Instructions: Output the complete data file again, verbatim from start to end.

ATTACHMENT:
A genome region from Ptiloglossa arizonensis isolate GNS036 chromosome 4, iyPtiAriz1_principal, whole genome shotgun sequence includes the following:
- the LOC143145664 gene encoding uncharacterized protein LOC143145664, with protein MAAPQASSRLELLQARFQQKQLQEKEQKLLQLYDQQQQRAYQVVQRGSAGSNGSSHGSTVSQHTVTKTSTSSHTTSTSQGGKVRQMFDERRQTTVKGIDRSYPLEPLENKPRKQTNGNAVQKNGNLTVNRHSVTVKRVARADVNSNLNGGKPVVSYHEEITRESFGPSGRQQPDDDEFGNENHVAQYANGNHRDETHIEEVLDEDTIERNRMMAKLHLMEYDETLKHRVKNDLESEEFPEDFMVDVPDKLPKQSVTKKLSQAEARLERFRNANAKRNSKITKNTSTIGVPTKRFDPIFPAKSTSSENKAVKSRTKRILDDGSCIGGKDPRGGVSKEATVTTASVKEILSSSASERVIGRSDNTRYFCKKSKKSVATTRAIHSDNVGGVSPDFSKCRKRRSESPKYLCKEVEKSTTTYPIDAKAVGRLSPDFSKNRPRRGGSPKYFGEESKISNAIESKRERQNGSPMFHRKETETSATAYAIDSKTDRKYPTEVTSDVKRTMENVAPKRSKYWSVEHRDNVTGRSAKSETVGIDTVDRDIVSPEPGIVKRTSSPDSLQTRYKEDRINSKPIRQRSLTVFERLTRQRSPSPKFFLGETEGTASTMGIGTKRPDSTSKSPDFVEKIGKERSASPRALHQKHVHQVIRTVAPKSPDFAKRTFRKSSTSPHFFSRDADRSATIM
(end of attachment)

A genome region from Ptiloglossa arizonensis isolate GNS036 chromosome 4, iyPtiAriz1_principal, whole genome shotgun sequence includes the following:
- the LOC143145664 gene encoding uncharacterized protein LOC143145664, with protein MAAPQASSRLELLQARFQQKQLQEKEQKLLQLYDQQQQRAYQVVQRGSAGSNGSSHGSTVSQHTVTKTSTSSHTTSTSQGGKVRQMFDERRQTTVKGIDRSYPLEPLENKPRKQTNGNAVQKNGNLTVNRHSVTVKRVARADVNSNLNGGKPVVSYHEEITRESFGPSGRQQPDDDEFGNENHVAQYANGNHRDETHIEEVLDEDTIERNRMMAKLHLMEYDETLKHRVKNDLESEEFPEDFMVDVPDKLPKQSVTKKLSQAEARLERFRNANAKRNSKITKNTSTIGVPTKRFDPIFPAKSTSSENKAVKSRTKRILDDGSCIGGKDPRGGVSKEATVTTASVKEILSSSASERVIGRSDNTRYFCKKSKKSVATTRAIHSDNVGGVSPDFSKCRKRRSESPKYLCKEVEKSTTTYPIDAKAVGRLSPDFSKNRPRRGGSPKYFGEESKISNAIESKRERQNGSPMFHRKETETSATAYAIDSKTDRKYPTEVTSDVKRTMENVAPKRSKYWSVEHRDNVTGRSAKSETVGIDTVDRDIVSPEPGIVKRTSSPDSLQTRYKEDRINSKPIRQRSLTVFERLTRQRSPSPKFFLGETEGTASTMGIGTKRPDSTSKSPDFVEKIGKERSASPRALHQKHVHQVIRTVAPKSPDFAKRTFRKSSTSPHFFSRDADRSATIM